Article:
Tasting Notes: Wines + Rinds

Cheeses washed in wine make for unexpected pairing delights.

Category: Tasting Notes


Cheese and wine is a match made in heaven. The only thing better might be enjoying some of our best local cheeses that are actually made with wine—washed in wine, to be exact. Kelli Estrella of Estrella Family Creamery (Montesano, 659 Wynoochee Valley Road; 360.249.6541; estrellafamilycreamery.com) makes several washed-rind cheeses by taking the rounds of aging cow and goat cheeses—such as their Red Darla goat cheese—and bathing them in a red-blend wine as they mature, every day at first until the rind develops, then once a week for about 60 days. “It is a lot of work,” says Estrella, who washes and turns each of the approximately 300 one-pound cheeses throughout the maturing process. A common practice among European Trappist monk cheesemakers, washing cheese in wine develops specific bacteria on the rind and imparts a tanginess to the cheese that invites you to pour a glass of wine to fully complete the wine-meets-cheese experience.

At their booth at the Ballard and U-District farmers’ markets, the Estrellas let customers taste any of their 20-plus cheeses; several of us stood around recently, reveling in the washed-rind cheeses, thinking about what wines would be good matches. For the earthy, robust and springy-soft Red Darla, I love the earthy Chehalem 2005 Ribbon Ridge Pinot Noir. An earthier red with good acidity, such as a Cavatappi 2006 Sangiovese, would be great with this cheese, because it isn’t going to overpower the cheese with its oak and richness. Another cheese, the Estrella Vineyard Tomme (seasonal; available in winter months only), is not so much washed in wine as it is buried in marc (pressed grape skins, stems and seeds left over from the winemaking process). This cheese is more floral, with a firm, crumbly texture and a fresh milk and grape flavor; a lighter wine, such as Saint Laurent’s 2006 Syrah Rosé, is a good match. The light fruitiness of this wine is almost like eating a fresh strawberry with your cheese, refreshing your palate for the next bit of cheese, which is what a good cheese wine should do.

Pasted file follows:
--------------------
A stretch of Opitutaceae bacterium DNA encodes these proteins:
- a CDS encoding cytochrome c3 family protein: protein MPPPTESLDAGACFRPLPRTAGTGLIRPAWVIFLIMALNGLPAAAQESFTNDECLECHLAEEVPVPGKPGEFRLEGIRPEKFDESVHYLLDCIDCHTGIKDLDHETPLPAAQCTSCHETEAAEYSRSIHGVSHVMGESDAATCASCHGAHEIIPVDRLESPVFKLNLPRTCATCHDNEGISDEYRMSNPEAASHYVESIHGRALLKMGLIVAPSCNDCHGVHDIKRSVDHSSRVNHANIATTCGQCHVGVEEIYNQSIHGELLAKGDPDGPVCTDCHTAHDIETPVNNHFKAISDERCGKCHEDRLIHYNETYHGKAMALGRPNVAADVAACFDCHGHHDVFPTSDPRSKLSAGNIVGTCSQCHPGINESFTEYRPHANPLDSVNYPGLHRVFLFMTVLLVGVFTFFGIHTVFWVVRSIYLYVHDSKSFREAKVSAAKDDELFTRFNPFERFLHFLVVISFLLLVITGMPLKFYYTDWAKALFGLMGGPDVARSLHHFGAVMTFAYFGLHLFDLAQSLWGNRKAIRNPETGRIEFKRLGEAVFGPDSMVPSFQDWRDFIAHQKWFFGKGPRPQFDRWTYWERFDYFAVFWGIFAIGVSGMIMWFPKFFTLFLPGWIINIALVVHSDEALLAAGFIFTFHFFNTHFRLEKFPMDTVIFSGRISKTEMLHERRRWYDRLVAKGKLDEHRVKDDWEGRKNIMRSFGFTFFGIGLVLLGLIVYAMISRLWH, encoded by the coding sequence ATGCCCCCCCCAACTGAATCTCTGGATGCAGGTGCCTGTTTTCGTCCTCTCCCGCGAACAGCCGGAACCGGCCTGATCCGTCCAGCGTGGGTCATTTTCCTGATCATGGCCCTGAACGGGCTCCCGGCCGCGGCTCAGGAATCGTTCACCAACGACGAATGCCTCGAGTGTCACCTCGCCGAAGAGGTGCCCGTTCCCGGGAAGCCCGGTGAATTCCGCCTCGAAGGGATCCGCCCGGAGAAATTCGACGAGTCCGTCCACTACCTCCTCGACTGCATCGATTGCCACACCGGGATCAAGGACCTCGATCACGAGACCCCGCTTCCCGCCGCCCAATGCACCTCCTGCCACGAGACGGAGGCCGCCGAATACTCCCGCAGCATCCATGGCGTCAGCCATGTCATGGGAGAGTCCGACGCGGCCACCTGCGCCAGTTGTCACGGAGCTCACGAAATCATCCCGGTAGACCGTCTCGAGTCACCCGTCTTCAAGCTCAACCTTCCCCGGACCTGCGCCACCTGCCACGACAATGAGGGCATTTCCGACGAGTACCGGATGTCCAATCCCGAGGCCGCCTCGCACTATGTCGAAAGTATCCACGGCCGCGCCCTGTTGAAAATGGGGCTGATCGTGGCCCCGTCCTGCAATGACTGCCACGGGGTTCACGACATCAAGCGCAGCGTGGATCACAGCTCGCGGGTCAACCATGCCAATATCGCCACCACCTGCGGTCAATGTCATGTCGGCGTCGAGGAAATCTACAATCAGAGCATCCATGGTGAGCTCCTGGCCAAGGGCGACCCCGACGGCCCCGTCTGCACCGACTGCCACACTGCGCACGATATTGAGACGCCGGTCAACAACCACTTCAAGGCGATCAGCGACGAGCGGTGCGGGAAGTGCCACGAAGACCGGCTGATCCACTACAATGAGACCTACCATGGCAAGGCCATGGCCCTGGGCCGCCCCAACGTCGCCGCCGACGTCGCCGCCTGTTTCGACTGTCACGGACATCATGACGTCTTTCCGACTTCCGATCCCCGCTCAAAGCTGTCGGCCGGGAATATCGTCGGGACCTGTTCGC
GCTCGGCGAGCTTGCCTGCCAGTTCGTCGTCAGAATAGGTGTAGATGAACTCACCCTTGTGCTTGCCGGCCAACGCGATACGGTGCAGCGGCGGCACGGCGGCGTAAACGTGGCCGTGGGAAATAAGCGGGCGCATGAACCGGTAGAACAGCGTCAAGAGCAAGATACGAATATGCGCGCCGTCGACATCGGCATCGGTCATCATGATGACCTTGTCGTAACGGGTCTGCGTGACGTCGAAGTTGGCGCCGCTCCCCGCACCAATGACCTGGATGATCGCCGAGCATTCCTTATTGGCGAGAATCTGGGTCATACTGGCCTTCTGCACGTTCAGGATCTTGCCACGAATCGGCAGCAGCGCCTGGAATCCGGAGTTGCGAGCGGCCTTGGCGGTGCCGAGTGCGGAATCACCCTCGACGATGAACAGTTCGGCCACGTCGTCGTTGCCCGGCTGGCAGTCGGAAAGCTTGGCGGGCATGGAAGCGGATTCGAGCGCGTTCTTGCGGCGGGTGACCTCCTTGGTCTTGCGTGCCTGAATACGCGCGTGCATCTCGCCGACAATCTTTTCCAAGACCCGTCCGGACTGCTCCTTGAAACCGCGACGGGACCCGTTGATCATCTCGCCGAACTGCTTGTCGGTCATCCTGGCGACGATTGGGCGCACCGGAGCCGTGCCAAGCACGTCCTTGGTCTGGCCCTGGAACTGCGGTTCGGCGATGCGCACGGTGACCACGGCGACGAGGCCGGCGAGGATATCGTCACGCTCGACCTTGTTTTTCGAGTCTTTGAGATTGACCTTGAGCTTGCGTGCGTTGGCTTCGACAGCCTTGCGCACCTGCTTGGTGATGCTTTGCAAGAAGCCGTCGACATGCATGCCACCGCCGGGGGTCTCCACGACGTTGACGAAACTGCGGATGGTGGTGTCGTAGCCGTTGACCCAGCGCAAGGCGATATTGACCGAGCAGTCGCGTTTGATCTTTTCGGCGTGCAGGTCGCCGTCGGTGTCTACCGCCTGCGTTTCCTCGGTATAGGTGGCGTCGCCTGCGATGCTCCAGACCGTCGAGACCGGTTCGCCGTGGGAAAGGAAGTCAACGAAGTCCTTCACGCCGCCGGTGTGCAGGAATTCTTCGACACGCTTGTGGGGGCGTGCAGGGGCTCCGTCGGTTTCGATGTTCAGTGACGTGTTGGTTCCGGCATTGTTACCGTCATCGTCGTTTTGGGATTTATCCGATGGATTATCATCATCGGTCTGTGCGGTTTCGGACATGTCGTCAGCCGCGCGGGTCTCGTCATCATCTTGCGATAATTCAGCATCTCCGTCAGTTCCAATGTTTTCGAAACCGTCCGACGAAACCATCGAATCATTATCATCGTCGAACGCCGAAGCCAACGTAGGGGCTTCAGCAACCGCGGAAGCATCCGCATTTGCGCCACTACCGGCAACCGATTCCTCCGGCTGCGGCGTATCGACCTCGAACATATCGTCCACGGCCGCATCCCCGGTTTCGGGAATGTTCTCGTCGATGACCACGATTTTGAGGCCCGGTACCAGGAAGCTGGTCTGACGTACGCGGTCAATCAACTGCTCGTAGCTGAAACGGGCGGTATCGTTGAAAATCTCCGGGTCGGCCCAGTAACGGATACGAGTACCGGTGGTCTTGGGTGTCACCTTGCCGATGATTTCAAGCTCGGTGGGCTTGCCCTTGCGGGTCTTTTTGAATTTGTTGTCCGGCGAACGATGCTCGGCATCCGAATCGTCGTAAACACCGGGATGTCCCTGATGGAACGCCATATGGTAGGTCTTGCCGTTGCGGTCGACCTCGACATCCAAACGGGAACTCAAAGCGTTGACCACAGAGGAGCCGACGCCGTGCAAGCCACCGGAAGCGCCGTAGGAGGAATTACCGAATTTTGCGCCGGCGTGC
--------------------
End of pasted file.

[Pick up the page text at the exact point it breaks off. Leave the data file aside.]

Wine isn’t the only thing in which cheese can be. Estrella’s Old Apple Tree Tomme cheese is washed in apple cider and apple brandy. It has a nutty, perfume-like aroma and a firm, buttery texture with butterscotch and hay flavors. This cheese calls for a white wine with a bit of acid—not too much—or soft green apple and pear flavors to highlight the delicacy of the cheese. A great match is a wine from a promising new winery in Mazama, Lost River Winery’s 2006 Rainshadow blend, a dry white with lovely ripe flavors, but a good backbone of acidity.

Yet another way to wash cheese rinds is with beer; Estrella’s Brewleggio, a creamy, buttery cow cheese, is washed in ale from The Pike Brewing Company. With aromas of white truffle and sweet onion, this complex little cheese tastes of fresh milk and fresh mushroom. Cheesemaker Julie Steil of River Valley Ranch (Fall City, 34920 SE Fall City–Snoqualmie Road; 425.222.5277; rivervalleycheese.com) makes a raw cow’s milk cheese washed in Pike’s Naughty Nellie Ale that is softer and less pungent. The natural pairing for both is a pint of Kilt Lifter, but this second cheese is also excellent with a lighter wine such as Hedges 2006 CMS, a bright, lemony Chardonnay, Marsanne and Sauvignon Blanc blend that goes well with many light summer foods. These wines cut through the milk fat of the cheese without overwhelming the delicate flavors of fresh, light cheeses. 

Shannon’s Picks

Hedges 2006 CMS, $12

This unoaked blend of Chardonnay, Marsanne (usually used as a blending grape in the Rhône region of Fran